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4 Sensitivity Tips to Help Educate Your Children About Grandma’s Memory Loss

by Frank Herold
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Sensitivity_Tips_Memory_Loss.jpgWhen a grandparent suffers from memory loss, it can be confusing for children. Little things that we all take for granted, like knowing someone’s name, can be a frustrating occurrence to a child who thinks of grandparents as infallible.

To minimize the impact on children, these simple tips will teach them to be more aware of the problem and be prepared to handle uncomfortable situations more adeptly. Socializing with family and children is important for older Americans.

Related Blog: 5 tips for helping your parent cope with vision loss

Patience

Correcting a loved one’s memory loss related mistakes will not help her remember. In most situations, the best course of action is to remain patient with her, and allow the slips to go unnoticed. It is important to teach your children that she isn’t intentionally making mistakes, that she is suffering from an illness. Just being kind and supportive will reduce the confusion for grandchildren and grandma alike. Gently reminding her, for example, of your name rather than being offended will help her consider the error and move forward.

Be Alert to Indicators

A lot of memory loss episodes will be preceded by tell-tale signs. If you can teach your children how to spot subtle indicators, it will help them be prepared for what is to follow. People with memory loss may suffer from sudden mood swings because they are having a difficult time coping with the inability to remember where they are, or who they are with. Other indicators include being improperly dressed, such as attempting to go outside wearing a housecoat when it is raining. It is more helpful to make suggestions that would correct the issue than to make demands. The important lesson for children is that grandma is ill, not intentionally making mistakes, and what she really needs is a loving approach.

Cognitive Redirection

Cognitive redirection occurs when a suggestion or gentle persuasion is used in lieu of a direct demand. Children may not understand why grandma is behaving erratically, but they can adjust to her in a way that avoids confrontation. Ask her if she’d be more comfortable wearing a sweater instead of commanding her to put on something warmer. Teach your children to imagine the desired result and then try to maneuver in that direction without sounding bossy or rude. Remember, she does not want to be a burden, she is simply unable to control some of her unconscious thought processes.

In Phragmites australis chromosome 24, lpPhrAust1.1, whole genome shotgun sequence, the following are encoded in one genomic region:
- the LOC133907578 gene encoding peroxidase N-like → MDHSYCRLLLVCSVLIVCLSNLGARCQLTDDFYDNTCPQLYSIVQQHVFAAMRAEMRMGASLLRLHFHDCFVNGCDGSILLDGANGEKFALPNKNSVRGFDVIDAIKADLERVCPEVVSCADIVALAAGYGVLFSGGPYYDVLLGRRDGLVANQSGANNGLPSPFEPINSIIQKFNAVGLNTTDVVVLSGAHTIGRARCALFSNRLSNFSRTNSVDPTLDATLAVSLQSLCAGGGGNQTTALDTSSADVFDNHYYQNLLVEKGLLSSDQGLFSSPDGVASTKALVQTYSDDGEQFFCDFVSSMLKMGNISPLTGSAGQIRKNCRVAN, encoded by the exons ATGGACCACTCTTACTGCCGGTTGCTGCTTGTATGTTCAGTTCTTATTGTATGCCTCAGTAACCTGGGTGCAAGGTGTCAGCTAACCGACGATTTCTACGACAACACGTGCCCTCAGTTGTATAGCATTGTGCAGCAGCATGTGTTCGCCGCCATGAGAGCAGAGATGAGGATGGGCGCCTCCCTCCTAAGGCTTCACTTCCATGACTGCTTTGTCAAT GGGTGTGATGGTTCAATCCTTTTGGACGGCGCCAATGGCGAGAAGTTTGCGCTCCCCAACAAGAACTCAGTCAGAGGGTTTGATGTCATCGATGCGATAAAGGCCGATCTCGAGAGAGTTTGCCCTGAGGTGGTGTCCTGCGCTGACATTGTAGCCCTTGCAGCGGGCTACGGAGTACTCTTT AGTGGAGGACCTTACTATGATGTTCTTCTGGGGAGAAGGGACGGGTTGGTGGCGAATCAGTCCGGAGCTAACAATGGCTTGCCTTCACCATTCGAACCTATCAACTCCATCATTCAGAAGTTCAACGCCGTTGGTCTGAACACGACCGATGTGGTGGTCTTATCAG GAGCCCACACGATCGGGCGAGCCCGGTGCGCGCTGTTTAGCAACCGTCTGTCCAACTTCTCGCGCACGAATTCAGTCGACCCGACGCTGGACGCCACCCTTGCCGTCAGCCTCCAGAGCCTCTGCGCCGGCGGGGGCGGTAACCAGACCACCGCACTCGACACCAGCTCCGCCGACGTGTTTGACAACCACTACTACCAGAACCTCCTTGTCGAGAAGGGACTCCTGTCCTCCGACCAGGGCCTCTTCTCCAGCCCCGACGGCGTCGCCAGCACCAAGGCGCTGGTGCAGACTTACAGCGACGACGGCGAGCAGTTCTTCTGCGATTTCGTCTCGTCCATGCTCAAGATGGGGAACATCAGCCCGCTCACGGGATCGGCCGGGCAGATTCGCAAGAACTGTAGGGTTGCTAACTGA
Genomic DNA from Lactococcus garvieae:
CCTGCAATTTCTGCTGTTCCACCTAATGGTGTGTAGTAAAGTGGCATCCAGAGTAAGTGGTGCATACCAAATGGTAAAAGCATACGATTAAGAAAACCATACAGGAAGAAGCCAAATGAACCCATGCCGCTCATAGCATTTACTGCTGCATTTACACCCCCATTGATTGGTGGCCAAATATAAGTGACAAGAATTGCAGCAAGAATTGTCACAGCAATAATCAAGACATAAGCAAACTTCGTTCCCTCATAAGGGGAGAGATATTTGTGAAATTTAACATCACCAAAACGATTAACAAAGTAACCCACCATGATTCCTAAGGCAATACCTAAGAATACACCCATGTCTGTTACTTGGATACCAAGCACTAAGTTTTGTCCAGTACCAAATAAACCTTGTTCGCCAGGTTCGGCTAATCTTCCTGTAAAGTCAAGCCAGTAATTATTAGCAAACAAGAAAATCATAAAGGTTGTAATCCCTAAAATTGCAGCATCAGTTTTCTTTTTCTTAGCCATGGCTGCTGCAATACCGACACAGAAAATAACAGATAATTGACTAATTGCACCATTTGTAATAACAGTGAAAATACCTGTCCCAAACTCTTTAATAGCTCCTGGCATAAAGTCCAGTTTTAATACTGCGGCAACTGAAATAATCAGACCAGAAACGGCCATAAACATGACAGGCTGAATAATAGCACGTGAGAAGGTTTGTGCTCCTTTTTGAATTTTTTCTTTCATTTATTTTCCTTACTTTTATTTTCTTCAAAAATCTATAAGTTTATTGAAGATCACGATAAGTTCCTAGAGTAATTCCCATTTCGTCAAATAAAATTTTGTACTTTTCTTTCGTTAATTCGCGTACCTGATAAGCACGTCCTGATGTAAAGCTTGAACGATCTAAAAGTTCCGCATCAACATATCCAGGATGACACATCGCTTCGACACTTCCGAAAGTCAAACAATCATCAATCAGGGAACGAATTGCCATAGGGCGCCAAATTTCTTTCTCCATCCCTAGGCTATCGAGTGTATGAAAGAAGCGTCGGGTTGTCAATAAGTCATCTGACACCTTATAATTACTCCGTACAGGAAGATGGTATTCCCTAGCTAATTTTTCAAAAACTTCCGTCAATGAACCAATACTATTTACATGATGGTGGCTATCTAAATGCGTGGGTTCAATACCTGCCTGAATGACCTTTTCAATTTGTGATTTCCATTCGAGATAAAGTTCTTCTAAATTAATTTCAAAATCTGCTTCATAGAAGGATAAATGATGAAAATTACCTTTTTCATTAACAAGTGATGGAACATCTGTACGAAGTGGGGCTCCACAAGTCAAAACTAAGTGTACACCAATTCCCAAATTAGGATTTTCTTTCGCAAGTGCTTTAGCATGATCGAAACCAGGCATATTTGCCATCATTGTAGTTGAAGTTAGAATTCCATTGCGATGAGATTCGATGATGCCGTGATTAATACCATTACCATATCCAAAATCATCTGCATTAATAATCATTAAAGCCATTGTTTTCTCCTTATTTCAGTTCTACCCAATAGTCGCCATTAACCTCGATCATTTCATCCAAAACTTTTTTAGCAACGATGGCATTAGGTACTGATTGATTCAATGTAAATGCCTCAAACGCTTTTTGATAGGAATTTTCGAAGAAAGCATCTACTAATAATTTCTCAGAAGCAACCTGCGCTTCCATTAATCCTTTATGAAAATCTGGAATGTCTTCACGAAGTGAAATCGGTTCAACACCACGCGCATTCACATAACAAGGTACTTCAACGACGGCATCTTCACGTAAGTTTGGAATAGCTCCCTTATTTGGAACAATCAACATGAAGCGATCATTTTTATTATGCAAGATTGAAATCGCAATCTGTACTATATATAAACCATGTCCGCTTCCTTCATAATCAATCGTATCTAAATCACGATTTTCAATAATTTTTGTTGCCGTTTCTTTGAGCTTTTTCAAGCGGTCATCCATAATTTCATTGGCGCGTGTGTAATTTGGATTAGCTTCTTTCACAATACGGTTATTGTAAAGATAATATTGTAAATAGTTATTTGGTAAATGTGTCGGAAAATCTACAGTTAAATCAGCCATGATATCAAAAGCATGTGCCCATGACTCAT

Simplify the Environment

Unfamiliar things can trigger irrational responses in memory loss victims. Children can help minimize the threat by maintaining a regular, well-defined routine. One method might be to ask her to go for a walk, or offer to travel with her through the flower garden if she has mobility concerns. During the walk, point out different types of flowers and name them, or talk about events that have happened in your life. Tell her stories, presented as though you are telling them to a stranger, and encourage her to participate by elaborating on parts she remembers.

Keeping the home in order is also important. Rearranging furniture can be especially troublesome, or eating meals at varying times. Give grandma a routine that she can depend on and look forward to, and introduce each new activity during the day with a question such as asking her if it is time to take her medication, or whether she’d like to visit the living room.

Grandchildren can be very instrumental in helping her remember special events or relive portions of her life. For you, as the parent, keeping your children in the loop will be helpful to you and to your elderly loved one. Even though she may not always remember their names, she will still have a deep-rooted connection to her family, and children will give her a stable outlet as well to help her stay in touch with routines and activities that are important.

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